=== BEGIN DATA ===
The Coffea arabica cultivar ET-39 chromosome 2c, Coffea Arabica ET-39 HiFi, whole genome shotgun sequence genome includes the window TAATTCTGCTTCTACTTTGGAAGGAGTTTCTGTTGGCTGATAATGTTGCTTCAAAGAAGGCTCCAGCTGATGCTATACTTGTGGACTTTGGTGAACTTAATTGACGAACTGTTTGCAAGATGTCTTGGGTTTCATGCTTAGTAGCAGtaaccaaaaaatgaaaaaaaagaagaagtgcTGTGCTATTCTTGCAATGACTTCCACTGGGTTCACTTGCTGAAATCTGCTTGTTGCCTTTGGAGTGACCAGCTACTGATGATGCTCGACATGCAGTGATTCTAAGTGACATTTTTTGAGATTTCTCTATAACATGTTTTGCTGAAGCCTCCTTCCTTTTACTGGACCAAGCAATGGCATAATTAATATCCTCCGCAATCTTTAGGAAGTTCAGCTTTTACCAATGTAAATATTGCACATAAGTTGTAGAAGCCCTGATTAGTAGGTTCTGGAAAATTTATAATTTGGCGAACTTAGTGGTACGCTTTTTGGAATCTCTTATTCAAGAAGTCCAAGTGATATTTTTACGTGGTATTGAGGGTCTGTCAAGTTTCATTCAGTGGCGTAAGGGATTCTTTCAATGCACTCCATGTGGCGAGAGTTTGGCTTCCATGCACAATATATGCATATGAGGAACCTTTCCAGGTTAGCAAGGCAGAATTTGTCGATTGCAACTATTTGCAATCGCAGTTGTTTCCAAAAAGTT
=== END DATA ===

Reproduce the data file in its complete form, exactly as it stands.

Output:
The Coffea arabica cultivar ET-39 chromosome 2c, Coffea Arabica ET-39 HiFi, whole genome shotgun sequence genome includes the window TAATTCTGCTTCTACTTTGGAAGGAGTTTCTGTTGGCTGATAATGTTGCTTCAAAGAAGGCTCCAGCTGATGCTATACTTGTGGACTTTGGTGAACTTAATTGACGAACTGTTTGCAAGATGTCTTGGGTTTCATGCTTAGTAGCAGtaaccaaaaaatgaaaaaaaagaagaagtgcTGTGCTATTCTTGCAATGACTTCCACTGGGTTCACTTGCTGAAATCTGCTTGTTGCCTTTGGAGTGACCAGCTACTGATGATGCTCGACATGCAGTGATTCTAAGTGACATTTTTTGAGATTTCTCTATAACATGTTTTGCTGAAGCCTCCTTCCTTTTACTGGACCAAGCAATGGCATAATTAATATCCTCCGCAATCTTTAGGAAGTTCAGCTTTTACCAATGTAAATATTGCACATAAGTTGTAGAAGCCCTGATTAGTAGGTTCTGGAAAATTTATAATTTGGCGAACTTAGTGGTACGCTTTTTGGAATCTCTTATTCAAGAAGTCCAAGTGATATTTTTACGTGGTATTGAGGGTCTGTCAAGTTTCATTCAGTGGCGTAAGGGATTCTTTCAATGCACTCCATGTGGCGAGAGTTTGGCTTCCATGCACAATATATGCATATGAGGAACCTTTCCAGGTTAGCAAGGCAGAATTTGTCGATTGCAACTATTTGCAATCGCAGTTGTTTCCAAAAAGTT